The South African Competition Commission has released its latest Essential Food report, and the findings are a warning bell on the conditions that smallholder farmers and poorer consumers are facing.
Focusing on tracking the impact of the COVID-19 pandemic and corresponding economic crisis on food markets, the report highlighted a ‘clear drop’ in farmer numbers and ‘increase in concentration’ across the value chain. For instance, it found that there were around 3,899 dairy farmers in the country in 2007 – a figure that dropped to just 1,053 in 2021. “There are concerns with market power across the value chain with farmers, especially small farmers, facing low operating margins,” the Competition Commission warned.
The Commission said its research shows ‘a number of concerns’ with the functioning of South Africa’s food markets and value chains within the industry. These range from ‘the wide farm-to-retail spread in prices’, large price differences between regions for basic fresh produce, growing margins at the processor and retailer level, as well as the general trend of price inflation from the start of the pandemic for some fresh produce due to global supply chain issues and exchange rate effects.
Challenges and opportunities for local agriculture
The latest report demonstrated the agricultural value chain in South Africa is highly industrialised and characterised by the ‘super commercialisation of production’ via large-scale farming as well as concentrated upstream inputs and concentrated processing.
Looking at the implications of this for small-scale farming and participation in South African agricultural markets, the report identified a number of stressors. “Small and emerging farmers face several challenges such as poor yields and low productivity, and where small emerging farmers do exist, there are still barriers to scaling from smaller to larger growers, such as access to finance, infrastructure, and routes to market, which could provide the necessary scale to become more efficient.”
However, the report also identified the trend towards local consumption as an important opportunity for small-scale farmers to gain market access. The Competition Commission noted that, particularly since the onset of the COVID-19 pandemic, there has been a ‘global trend towards the localisation of farming and shorter supply chains’ where customers are increasingly buying local for reasons including climate change and environmental concerns, food safety and quality considerations.
Beyond the benefits for consumers, a trend towards local farming ‘inevitably favours small-scale farming’, the report authors stressed.
“The localisation of farming and shorter supply chains can generate more opportunities for smaller farmers as shorter supply chains forgo the high transport and high intermediation costs involved in longer value chains. This has the potential to improve small farmer participation in the value chain and also contribute to addressing issues such as rural poverty and the lack of access to affordable and healthy food,” said Commission Chief Economist, James Hodge.
The pointed to examples of small-scale farming development initiatives that have supported local farming, such as U Can Grow Earth and Izindaba Zokudla. These initiatives demonstrate that ‘there are opportunities’ for small-scale and urban farming operations that can be realised by capitalising on shortened value chains from local production, re-using food waste, and the production of organic, traceable food produce.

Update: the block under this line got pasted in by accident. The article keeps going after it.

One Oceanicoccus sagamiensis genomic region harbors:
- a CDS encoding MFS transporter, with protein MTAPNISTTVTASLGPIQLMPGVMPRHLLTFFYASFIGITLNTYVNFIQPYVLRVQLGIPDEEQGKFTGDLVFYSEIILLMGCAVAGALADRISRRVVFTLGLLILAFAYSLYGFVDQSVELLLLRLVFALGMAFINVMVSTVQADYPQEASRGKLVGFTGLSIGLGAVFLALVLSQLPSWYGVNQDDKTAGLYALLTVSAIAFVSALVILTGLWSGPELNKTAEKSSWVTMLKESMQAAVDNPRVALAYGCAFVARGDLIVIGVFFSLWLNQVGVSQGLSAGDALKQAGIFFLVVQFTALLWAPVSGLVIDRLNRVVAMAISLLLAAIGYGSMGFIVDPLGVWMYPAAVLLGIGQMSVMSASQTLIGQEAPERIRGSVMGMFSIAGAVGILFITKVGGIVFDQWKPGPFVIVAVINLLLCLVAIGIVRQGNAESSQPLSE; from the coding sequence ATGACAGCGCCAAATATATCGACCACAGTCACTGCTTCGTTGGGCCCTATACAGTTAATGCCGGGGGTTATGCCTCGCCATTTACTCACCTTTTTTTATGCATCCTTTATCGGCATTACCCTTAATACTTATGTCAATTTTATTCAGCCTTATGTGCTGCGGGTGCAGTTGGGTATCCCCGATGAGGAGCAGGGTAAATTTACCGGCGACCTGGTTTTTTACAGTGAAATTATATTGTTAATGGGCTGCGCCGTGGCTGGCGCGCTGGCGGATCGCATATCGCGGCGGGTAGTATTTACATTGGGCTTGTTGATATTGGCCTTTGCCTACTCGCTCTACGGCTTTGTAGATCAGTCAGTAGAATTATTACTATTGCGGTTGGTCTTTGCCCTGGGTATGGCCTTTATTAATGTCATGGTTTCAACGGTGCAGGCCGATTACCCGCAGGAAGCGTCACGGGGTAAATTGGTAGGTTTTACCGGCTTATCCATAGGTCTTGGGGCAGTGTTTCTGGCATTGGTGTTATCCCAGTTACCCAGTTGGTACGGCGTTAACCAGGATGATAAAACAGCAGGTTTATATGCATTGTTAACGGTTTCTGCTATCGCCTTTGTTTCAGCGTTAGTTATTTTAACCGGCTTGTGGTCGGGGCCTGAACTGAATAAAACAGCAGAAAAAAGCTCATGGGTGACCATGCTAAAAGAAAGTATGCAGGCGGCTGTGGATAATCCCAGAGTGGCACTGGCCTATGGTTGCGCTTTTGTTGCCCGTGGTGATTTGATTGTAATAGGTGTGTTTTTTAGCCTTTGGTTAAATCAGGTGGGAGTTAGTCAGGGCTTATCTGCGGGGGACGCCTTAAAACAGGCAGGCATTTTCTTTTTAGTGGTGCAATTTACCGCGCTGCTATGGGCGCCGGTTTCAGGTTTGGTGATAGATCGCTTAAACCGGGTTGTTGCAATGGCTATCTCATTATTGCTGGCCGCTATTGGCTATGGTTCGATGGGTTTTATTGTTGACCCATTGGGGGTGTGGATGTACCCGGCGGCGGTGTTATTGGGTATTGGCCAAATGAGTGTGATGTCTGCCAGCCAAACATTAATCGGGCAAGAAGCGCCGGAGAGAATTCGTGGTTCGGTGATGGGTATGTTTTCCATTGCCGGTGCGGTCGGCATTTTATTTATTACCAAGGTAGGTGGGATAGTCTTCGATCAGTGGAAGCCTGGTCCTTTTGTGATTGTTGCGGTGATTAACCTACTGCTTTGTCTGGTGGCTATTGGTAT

The training and farmer development aspects as well as the securing of off-take agreements are also key to the success of these initiatives, the report noted.
Price rises linked to ‘extreme weather’, not COVID
Taking in the ‘clear increases in prices’ for food staples such as potatoes, tomatoes, and cooking oil, the Commission said there is ‘no apparent link’ to the pandemic, because the third wave of COVID-19 hitting South Africa has not resulted in panic buying that has driven price changes. “Rather, it seems that the increased frequency of extreme weather events locally and internationally is resulting in high food price inflation over the past 18 months,” the agency concluded.
The Commission has received complaints of price gouging in KwaZulu-Natal involving essential food products such as cooking oil, meat, rice, and sugar in areas that were affected by the KZN and Gauteng unrest and looting which started from 12 July 2021.
In response to the supply chain disruption of essential goods, the Commission released block exemptions to permit certain types of conduct to address the disruptions to food chains and enable coordination around the production, distribution, and retail of essential goods to ensure food security in affected areas.
“In the context of the pandemic and the economic crisis, the ongoing monitoring of prices for essential food products is critically important to the welfare of citizens, particularly poorer consumers. The pandemic and the recent rioting and looting have also shown that long food supply chains can be disrupted in the modern era. Globally there have also been questions around the structure of agriculture, particularly industrial agriculture, and the need to promote smaller, localised agriculture which also registers with the climate change agenda,” said Hodge.
The Commission will continue to monitor prices for essential food products and track how the pandemic is affecting food systems and food security in South Africa and continue to identify market structural issues in agriculture that need to be addressed, it concluded.